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"We Tibetans are looking for a legitimate and meaningful autonomy, an arrangement that would enable Tibetans to live within the framework of the People’s Republic of China."

ICT at UN Racism Conference

April 30, 2009

International Campaign for Tibet
April 27, 2009

ICT attended the UN Durban Review Conference in
Geneva from 20-24 April. The Durban Review looks
at global issues of racism, xenophobia and other forms of intolerance.

As the only Tibetan NGO accredited to the
conference, ICT was able to make an oral
statement on aspects of intolerance and
discrimination in Tibet, as well as deliver a
written statement outlining key issues
contributing to discrimination in Tibet, and
possible ways to tackle the problem.

You can read the oral statement below, and read ICT’s written statement below:

DURBAN REVIEW CONFERENCE
20-24 April, 2009
Item 9: General Debate

Statement by Ms. Tsering Jampa on behalf of
International Campaign for Tibet (ICT)

Mr. President, the International Campaign for
Tibet, the only Tibetan NGO accredited to the
Durban Review Conference, notes with interest the
remarks of Ambassador Li Baodong to this
Conference that “China is ready to work will all
governments and the civil society to create a
world free of discrimination, hatred, fear and
prejudice.”  The question now is whether there is
a political will to change the ground realities.

On 16 April, Qiaga Tashi Tsering from Nankai
University, a Tibetan blogger, wrote a piece
titled, "A Day of Pain” in which he described how
he personally experienced a racist situation in Beijing:

"On April 12, my girlfriend from my hometown came
to see me and we went to Beijing. By the time we
got to Beijing it was already gone six in the
evening and so we went to find somewhere to stay.
As soon as we got to the hotel, their service was
extremely friendly and I said at the time to my
girlfriend: “This is the capital city of the
motherland, and so of course the levels of
service are going to be high.” But as we were
registering, the receptionist said something that
pained me deeply. She said, “Tibetans can’t stay
here.” At the time I didn’t want to believe my
ears and so I picked up my student’s ID and
showed it to them again but they still wouldn’t
let me stay, saying that they needed
certification from the local police. I went to
seven or eight different hotels but they all gave
the same answer. Angry and disappointed, the only
question going round my head was “why?”

Mr. President, the situation in Tibet has
frequently been raised at various UN Conferences
and forum on Human Rights, including CERD, and by
concerned governments and NGOs.  The Special
Rapporteur on racism, racial discrimination,
xenophobia and related intolerance in his report
of December 2002 indicated to the Chinese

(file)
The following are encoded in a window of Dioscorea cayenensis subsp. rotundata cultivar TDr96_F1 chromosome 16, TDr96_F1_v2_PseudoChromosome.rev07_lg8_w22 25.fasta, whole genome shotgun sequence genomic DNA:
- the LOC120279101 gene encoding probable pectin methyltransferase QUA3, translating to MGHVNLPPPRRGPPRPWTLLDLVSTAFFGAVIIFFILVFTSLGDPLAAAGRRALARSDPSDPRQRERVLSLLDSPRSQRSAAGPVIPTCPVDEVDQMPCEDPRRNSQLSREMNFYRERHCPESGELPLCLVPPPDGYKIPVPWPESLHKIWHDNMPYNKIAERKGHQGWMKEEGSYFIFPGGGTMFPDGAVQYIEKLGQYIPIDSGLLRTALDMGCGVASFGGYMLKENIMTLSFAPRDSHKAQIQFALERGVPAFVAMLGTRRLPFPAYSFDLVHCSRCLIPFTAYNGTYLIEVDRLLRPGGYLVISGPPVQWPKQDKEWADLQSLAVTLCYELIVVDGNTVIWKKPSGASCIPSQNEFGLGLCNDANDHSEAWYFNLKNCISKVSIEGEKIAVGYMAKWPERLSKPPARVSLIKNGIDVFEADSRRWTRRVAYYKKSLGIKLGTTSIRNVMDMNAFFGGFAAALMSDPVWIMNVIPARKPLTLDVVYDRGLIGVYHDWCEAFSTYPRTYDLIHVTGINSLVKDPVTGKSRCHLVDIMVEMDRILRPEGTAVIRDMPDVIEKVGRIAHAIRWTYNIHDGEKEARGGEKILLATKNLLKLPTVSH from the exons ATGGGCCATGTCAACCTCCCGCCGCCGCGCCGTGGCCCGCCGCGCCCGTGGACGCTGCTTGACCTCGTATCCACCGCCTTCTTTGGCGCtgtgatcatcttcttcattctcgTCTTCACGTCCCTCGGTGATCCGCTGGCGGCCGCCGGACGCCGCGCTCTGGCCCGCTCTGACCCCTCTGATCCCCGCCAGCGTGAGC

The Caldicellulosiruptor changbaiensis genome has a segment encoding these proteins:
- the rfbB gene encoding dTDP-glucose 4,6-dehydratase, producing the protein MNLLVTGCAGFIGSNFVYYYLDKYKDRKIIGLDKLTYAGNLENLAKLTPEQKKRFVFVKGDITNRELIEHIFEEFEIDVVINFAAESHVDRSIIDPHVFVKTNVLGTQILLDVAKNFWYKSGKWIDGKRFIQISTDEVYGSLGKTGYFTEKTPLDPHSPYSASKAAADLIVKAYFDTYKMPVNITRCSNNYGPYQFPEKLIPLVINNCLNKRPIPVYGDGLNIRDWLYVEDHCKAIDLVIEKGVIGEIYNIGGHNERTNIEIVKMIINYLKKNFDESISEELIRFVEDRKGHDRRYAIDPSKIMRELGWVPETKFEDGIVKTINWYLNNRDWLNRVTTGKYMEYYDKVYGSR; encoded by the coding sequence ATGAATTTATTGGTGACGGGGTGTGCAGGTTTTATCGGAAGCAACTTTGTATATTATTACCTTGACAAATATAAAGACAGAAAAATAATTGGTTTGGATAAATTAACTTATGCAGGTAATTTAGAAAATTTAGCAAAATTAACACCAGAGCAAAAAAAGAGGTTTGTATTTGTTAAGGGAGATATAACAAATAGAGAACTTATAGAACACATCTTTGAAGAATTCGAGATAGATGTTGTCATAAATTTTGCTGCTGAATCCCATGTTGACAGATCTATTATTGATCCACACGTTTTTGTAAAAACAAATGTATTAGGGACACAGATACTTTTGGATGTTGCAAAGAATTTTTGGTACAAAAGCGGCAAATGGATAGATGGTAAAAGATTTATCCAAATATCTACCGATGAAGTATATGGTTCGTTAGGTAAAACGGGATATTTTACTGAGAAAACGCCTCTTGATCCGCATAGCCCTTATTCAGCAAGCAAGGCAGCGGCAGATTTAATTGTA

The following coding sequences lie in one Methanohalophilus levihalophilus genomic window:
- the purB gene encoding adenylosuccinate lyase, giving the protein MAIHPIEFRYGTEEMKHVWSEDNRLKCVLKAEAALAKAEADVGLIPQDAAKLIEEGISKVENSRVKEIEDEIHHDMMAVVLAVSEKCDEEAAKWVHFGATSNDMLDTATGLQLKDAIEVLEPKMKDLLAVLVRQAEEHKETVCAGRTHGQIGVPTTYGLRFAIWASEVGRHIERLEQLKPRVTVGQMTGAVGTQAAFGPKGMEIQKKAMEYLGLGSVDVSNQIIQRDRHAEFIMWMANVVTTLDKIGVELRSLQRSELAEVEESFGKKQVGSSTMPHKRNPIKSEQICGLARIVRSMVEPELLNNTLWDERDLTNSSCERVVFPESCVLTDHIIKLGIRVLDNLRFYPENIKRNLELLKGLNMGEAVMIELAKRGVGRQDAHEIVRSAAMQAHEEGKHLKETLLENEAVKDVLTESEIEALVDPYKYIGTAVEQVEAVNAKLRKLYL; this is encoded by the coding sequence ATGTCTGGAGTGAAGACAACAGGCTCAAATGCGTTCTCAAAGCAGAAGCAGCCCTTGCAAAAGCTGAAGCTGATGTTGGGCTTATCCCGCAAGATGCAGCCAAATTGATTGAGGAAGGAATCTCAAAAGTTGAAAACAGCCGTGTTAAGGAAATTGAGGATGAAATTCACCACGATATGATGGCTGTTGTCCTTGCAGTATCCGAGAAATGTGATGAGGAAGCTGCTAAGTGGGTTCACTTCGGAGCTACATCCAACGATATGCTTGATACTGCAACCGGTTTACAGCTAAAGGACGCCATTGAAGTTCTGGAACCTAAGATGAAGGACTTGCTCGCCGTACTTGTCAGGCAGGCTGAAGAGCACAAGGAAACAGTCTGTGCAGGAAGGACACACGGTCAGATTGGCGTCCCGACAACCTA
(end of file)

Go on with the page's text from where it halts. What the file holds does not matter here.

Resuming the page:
authorities that Tibetans in the Tibetan
Autonomous Region (TAR) suffer various forms of
systematic and institutional discrimination in
the fields of employment, health care, education,
housing and public representation.

On political representation, the Special Rapporteur said that:

"Although laws guarantee Tibet self-government,
Tibetans’ governing power is very restricted and
is subject to strict supervision and authorization by the central authority.”

Mr. President, for Tibetans in present-day China,
the intensification of repression from the State
in response to widespread popular protests since
March 2008 has led some Tibetans to liken this
period to the excesses of the Cultural
Revolution. They are witnessing a deliberate and
concerted effort of incitement by the Chinese
authorities to portray Tibetans as suspicious,
ungrateful, violent and anti-Chinese or even
“terrorists”,  a situation which they argue
entrenches mutual distrust, drives the two
communities further apart and of course, makes a
sustainable solution to the Sino-Tibetan problem all the more elusive.

In conclusion, Mr. President, we welcome the
Outcome Document, which urges all member States
to "address with greater resolve and political
will all forms and manifestations of racism,
racial discrimination, xenophobia and related
intolerance, in all spheres of life and in all
parts of the world, including all those under
foreign occupation (paragraph 5)”.  The tragedy
for millions of Tibetans is that they have
suffered and continue to suffer under an
oppressive occupation and the hard-line policies
of the Chinese government since 1949-50. This
human situation should not be forgotten by the international community.

I thank you, Mr. President.
CTC National Office 1425 René-Lévesque Blvd West, 3rd Floor, Montréal, Québec, Canada, H3G 1T7
T: (514) 487-0665   ctcoffice@tibet.ca
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